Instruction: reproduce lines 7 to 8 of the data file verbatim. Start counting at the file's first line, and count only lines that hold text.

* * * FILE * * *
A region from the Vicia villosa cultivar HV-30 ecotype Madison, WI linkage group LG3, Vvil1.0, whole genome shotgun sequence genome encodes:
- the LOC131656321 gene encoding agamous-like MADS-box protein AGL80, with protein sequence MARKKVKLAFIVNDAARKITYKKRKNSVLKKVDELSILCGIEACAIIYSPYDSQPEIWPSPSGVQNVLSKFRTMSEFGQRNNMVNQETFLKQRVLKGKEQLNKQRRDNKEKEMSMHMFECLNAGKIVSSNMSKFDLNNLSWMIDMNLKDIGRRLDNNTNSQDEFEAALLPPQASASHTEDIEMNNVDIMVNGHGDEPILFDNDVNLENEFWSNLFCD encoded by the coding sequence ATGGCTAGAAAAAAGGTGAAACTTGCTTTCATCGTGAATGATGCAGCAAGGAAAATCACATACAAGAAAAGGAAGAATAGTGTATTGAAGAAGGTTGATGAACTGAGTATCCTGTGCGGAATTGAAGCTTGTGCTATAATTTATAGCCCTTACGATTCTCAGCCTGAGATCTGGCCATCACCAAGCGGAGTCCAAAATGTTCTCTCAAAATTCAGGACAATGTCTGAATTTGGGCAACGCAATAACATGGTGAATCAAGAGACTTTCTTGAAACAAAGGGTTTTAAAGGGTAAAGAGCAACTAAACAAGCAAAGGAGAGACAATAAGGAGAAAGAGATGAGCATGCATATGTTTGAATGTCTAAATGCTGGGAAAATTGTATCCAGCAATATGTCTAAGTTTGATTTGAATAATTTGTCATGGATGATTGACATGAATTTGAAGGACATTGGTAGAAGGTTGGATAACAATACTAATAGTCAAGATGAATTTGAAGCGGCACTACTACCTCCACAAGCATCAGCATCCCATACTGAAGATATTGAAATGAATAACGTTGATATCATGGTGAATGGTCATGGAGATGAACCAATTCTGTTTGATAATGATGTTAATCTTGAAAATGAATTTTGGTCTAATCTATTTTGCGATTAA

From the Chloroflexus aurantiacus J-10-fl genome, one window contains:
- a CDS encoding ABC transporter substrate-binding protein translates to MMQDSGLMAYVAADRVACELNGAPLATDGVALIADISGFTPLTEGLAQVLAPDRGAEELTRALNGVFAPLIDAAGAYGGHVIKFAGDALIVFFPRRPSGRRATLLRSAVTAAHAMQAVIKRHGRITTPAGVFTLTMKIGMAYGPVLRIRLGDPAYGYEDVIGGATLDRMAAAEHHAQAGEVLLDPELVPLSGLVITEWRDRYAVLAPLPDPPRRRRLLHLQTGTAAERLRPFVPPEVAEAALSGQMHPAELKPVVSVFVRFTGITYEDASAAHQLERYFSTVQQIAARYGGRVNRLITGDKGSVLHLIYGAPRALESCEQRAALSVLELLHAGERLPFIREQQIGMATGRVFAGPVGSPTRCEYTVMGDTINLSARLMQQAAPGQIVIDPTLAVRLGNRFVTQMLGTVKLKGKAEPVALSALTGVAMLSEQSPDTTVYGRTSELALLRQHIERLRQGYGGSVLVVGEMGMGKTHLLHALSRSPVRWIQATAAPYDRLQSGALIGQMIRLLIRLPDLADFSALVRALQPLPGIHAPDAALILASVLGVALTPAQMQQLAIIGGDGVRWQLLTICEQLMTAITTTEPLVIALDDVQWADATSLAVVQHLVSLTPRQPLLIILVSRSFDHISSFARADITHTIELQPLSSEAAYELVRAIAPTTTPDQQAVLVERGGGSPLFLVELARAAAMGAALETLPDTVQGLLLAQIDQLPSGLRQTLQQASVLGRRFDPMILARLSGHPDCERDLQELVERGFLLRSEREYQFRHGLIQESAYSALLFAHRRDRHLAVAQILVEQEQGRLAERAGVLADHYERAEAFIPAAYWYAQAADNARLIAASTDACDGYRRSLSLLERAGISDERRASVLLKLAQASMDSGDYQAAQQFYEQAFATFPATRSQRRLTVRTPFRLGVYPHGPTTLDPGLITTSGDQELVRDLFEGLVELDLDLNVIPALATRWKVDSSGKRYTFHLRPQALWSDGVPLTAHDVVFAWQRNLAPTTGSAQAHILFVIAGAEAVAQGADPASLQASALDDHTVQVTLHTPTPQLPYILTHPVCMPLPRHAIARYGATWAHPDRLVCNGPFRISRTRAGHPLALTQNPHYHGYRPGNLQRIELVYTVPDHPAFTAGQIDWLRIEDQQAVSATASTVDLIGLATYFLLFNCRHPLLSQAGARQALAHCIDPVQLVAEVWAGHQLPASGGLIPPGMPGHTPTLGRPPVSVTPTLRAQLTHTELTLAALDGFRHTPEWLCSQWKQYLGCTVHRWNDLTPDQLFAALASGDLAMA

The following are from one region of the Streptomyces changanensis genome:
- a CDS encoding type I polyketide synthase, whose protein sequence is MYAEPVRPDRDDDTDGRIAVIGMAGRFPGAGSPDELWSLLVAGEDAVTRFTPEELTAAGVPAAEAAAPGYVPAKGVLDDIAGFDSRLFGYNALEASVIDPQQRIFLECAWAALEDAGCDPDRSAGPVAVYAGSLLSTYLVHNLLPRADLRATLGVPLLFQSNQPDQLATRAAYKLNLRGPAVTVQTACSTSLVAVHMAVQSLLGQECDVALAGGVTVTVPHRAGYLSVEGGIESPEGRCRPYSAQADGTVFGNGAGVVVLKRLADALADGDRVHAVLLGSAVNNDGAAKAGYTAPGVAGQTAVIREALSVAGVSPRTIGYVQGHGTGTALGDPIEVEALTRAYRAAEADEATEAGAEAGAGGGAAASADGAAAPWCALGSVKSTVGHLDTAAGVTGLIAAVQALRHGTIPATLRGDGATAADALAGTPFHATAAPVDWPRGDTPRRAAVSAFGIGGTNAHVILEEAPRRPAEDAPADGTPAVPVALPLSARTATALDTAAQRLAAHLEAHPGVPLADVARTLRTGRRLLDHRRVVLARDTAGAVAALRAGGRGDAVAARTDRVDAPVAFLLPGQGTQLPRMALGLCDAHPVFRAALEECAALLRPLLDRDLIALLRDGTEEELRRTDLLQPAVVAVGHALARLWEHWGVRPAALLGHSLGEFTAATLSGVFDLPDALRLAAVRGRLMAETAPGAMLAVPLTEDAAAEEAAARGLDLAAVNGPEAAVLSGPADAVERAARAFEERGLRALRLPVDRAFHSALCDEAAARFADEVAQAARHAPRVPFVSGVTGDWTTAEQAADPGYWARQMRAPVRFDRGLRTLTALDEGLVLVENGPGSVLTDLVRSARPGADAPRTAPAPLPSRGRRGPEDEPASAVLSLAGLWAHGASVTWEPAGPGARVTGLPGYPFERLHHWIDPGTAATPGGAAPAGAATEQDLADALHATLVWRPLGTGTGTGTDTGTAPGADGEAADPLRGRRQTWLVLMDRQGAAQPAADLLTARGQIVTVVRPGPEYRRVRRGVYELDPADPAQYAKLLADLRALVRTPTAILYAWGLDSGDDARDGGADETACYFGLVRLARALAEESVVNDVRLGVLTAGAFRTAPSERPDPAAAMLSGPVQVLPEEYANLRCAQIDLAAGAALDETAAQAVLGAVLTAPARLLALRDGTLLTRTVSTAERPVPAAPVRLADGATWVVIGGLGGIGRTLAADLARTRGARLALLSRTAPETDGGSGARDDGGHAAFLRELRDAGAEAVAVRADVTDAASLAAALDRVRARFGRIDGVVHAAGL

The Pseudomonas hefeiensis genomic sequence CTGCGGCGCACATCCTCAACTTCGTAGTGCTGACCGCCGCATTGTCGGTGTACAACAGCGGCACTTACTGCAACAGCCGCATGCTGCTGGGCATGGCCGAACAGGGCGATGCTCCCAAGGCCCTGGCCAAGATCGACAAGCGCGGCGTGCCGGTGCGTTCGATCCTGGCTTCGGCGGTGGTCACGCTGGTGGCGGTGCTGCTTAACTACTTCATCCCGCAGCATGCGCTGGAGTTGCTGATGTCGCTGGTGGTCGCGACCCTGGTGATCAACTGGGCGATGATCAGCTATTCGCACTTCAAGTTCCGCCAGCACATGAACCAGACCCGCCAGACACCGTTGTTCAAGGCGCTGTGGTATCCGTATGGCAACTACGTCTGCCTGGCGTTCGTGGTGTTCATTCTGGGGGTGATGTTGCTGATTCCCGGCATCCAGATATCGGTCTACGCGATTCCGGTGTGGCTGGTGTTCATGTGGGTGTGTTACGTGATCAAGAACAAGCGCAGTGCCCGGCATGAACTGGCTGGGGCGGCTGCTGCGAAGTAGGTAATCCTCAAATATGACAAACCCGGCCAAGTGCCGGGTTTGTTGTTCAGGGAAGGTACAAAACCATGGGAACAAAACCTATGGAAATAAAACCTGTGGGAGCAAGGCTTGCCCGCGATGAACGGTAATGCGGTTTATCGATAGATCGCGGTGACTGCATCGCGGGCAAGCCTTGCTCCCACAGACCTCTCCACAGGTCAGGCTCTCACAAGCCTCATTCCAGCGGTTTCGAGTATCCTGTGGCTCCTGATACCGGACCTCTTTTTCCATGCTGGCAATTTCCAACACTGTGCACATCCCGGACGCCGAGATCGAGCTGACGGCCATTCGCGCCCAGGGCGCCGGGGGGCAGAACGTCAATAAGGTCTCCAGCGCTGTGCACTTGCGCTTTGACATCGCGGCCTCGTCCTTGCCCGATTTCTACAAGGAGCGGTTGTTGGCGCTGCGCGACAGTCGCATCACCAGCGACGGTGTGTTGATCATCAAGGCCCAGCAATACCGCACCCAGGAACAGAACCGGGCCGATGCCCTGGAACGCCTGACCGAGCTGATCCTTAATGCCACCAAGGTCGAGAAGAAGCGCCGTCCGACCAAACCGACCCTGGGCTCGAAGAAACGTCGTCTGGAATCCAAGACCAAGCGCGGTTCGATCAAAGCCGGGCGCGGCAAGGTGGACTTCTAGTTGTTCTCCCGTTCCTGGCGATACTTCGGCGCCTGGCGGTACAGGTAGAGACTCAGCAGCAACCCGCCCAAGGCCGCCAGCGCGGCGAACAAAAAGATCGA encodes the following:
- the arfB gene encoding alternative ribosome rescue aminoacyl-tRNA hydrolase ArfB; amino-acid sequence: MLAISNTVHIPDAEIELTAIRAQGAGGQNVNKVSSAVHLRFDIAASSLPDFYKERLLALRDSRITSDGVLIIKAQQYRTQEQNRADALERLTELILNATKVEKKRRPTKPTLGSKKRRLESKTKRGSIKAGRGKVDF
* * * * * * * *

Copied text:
The Pseudomonas hefeiensis genomic sequence CTGCGGCGCACATCCTCAACTTCGTAGTGCTGACCGCCGCATTGTCGGTGTACAACAGCGGCACTTACTGCAACAGCCGCATGCTGCTGGGCATGGCCGAACAGGGCGATGCTCCCAAGGCCCTGGCCAAGATCGACAAGCGCGGCGTGCCGGTGCGTTCGATCCTGGCTTCGGCGGTGGTCACGCTGGTGGCGGTGCTGCTTAACTACTTCATCCCGCAGCATGCGCTGGAGTTGCTGATGTCGCTGGTGGTCGCGACCCTGGTGATCAACTGGGCGATGATCAGCTATTCGCACTTCAAGTTCCGCCAGCACATGAACCAGACCCGCCAGACACCGTTGTTCAAGGCGCTGTGGTATCCGTATGGCAACTACGTCTGCCTGGCGTTCGTGGTGTTCATTCTGGGGGTGATGTTGCTGATTCCCGGCATCCAGATATCGGTCTACGCGATTCCGGTGTGGCTGGTGTTCATGTGGGTGTGTTACGTGATCAAGAACAAGCGCAGTGCCCGGCATGAACTGGCTGGGGCGGCTGCTGCGAAGTAGGTAATCCTCAAATATGACAAACCCGGCCAAGTGCCGGGTTTGTTGTTCAGGGAAGGTACAAAACCATGGGAACAAAACCTATGGAAATAAAACCTGTGGGAGCAAGGCTTGCCCGCGATGAACGGTAATGCGGTTTATCGATAGATCGCGGTGACTGCATCGCGGGCAAGCCTTGCTCCCACAGACCTCTCCACAGGTCAGGCTCTCACAAGCCTCATTCCAGCGGTTTCGAGTATCCTGTGGCTCCTGATACCGGACCTCTTTTTCCATGCTGGCAATTTCCAACACTGTGCACATCCCGGACGCCGAGATCGAGCTGACGGCCATTCGCGCCCAGGGCGCCGGGGGGCAGAACGTCAATAAGGTCTCCAGCGCTGTGCACTTGCGCTTTGACATCGCGGCCTCGTCCTTGCCCGATTTCTACAAGGAGCGGTTGTTGGCGCTGCGCGACAGTCGCATCACCAGCGACGGTGTGTTGATCATCAAGGCCCAGCAATACCGCACCCAGGAACAGAACCGGGCCGATGCCCTGGAACGCCTGACCGAGCTGATCCTTAATGCCACCAAGGTCGAGAAGAAGCGCCGTCCGACCAAACCGACCCTGGGCTCGAAGAAACGTCGTCTGGAATCCAAGACCAAGCGCGGTTCGATCAAAGCCGGGCGCGGCAAGGTGGACTTCTAGTTGTTCTCCCGTTCCTGGCGATACTTCGGCGCCTGGCGGTACAGGTAGAGACTCAGCAGCAACCCGCCCAAGGCCGCCAGCGCGGCGAACAAAAAGATCGA encodes the following:
- the arfB gene encoding alternative ribosome rescue aminoacyl-tRNA hydrolase ArfB; amino-acid sequence: MLAISNTVHIPDAEIELTAIRAQGAGGQNVNKVSSAVHLRFDIAASSLPDFYKERLLALRDSRITSDGVLIIKAQQYRTQEQNRADALERLTELILNATKVEKKRRPTKPTLGSKKRRLESKTKRGSIKAGRGKVDF